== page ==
A Little Diamine In My Pen


Diamine has always offered excellent ink and in recent years expanded to offer one of the most varied color catalogs in inkdom. So I was happy to accept a bottle of Raw Sienna from Jet Pens for review.

The substantial Diamine range of browns makes it difficult to settle on just one favorite, but Raw Sienna makes my short list along with Sepia, Dark Brown and Chocolate Brown. The latter is the most saturated and the slowest to dry, but those two characteristics tend to happen together. Sepia and Dark Brown have gone in and out of my regular rotation for at least eight years

Then there is Raw Sienna. It is a neutral, medium shade that shows no ghosting or bleed-through on the usual assortment of papers. It takes magnification to see just a tiny amount of feathering or imperfect outlines on pineapple or copy paper. No issues on high quality paper so don’t let the fuzz put you off.

The color swatches around the ink’s name are watercolors applied with a brush. The purpose was to see how well the ink color matches the name. It lacks the orange hue of raw sepia watercolor and is closer to burnt umber. However, there is no law that says an ink name must have any relationship to reality and whose reality would it match anyway.

Diamine Raw Sienna is understated and makes a good match for a wide nib especially since it has some shading to offer. Highly saturated, bright colors demand attention, while Raw Sienna invites a cozy friendship. A page of it says the writer took the time to select an easy to read color that is warm and relaxed. You can send me a letter in it anytime.


  1. I have 4 or so Diamine inks but tend to just use Iroshizuku inks now. I wondered if you know why there is such a big difference in price, and whether you think there is a significant issue in flow/usage?



    • I could never justify Iroshizuku’s price. I think anything over $15 per bottle is ridiculous, but Iro does come in pretty bottles and travels a long way from home to entertain us. As long as people are willing to pay exorbitant prices, companies will take the money. As for differences in properties or quality, Iro has very good flow and a lubricated feel that few inks can match. That isn’t for everyone, but if it suits you, there is no better ink on the market. On occasion it has demonstrated very mild feathering in a free-flowing pen, so it isn’t perfect. At about $12 per bottle, Diamine is easily the better value. It isn’t as lubricated, but it is a very good ink and it has an amazing choice of colors.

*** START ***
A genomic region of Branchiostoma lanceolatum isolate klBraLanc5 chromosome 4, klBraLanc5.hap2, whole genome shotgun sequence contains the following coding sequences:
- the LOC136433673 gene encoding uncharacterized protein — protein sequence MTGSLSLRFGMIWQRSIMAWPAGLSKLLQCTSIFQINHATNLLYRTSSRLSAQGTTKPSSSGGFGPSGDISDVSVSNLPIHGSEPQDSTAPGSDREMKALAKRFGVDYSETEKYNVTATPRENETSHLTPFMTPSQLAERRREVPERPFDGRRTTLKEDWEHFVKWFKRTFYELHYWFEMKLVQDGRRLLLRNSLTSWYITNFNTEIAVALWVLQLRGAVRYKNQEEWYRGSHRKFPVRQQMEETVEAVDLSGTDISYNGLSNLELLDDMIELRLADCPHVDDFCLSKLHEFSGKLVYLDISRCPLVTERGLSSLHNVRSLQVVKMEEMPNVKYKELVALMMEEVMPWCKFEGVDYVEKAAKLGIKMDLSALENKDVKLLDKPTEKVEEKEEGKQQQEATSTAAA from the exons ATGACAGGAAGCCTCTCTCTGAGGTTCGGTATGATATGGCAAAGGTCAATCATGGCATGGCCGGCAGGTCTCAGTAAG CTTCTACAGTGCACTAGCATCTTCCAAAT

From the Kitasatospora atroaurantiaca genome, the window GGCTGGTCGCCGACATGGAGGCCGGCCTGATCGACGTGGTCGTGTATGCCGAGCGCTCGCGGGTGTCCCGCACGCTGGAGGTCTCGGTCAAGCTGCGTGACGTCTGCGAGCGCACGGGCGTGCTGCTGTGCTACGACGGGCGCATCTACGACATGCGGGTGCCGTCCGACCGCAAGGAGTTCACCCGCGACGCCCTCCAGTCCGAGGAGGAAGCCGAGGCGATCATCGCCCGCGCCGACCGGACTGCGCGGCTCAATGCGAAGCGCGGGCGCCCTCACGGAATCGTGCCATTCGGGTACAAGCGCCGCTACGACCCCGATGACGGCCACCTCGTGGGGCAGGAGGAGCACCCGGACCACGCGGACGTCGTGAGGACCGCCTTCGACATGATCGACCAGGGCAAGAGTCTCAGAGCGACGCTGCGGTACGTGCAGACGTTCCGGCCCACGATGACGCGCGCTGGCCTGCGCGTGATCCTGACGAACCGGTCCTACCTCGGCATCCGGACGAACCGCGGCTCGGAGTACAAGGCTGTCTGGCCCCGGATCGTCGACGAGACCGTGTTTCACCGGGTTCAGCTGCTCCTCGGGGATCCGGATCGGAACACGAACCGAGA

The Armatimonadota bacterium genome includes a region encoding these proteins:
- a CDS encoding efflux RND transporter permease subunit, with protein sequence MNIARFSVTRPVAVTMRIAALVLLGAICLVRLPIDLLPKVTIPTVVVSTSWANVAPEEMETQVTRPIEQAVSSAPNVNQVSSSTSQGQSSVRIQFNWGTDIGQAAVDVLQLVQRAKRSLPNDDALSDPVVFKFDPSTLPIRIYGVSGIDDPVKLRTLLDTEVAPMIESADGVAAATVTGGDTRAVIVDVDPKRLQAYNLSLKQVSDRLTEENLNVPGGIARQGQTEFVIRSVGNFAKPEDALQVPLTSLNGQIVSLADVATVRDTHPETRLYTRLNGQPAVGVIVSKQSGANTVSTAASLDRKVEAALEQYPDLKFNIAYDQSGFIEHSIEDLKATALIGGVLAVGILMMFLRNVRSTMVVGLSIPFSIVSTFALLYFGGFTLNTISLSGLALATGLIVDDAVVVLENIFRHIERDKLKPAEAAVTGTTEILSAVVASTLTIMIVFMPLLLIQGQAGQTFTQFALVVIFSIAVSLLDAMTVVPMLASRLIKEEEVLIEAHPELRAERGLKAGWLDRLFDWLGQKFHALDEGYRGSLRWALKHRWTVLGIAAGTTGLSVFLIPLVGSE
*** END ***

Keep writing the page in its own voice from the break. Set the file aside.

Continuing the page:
Much as I like both brands, I tend to go for color as the most important characteristic. Everything else pales in comparison.


  2. Inkophile, we are on the same wavelength. I was just browsing brown ink swabs yesterday, and couldn’t understand why I had never seen Diamine Raw Sienna before. I put a sample of both Raw Sienna and Diamine Dark Brown in my cart. How funny to see this post today. =)


    • Timing! 🙂


      • Just to follow up, I recently purchased several brown ink samples and am slowly working my way through them. I finally inked up Diamine Raw Sienna today and it is my favorite so far. After having played with it in a few pens, including one italic, I wanted to let you know that I think your review of this one is completely on point. Warm, inviting, cozy, and a lovely shader especially with an italic. I wrote a long letter with it this morning, and I hope the recipient enjoys it as much as I did.


        • It’s a crowded marketplace for brown ink, but Raw Sienna deserves a place near the top. Can’t imagine the recipient of your letter not enjoying the color. 🙂


  3. […] Margana at Inkophile tries out the substantial Diamine range of browns […]


  4. Thank you for your thoughtful inky reviews – I liked seeing the ink names with watercolor references, very clever indeed!


    • Thank you. It was fun to combine my two hobbies in one graphic. 🙂


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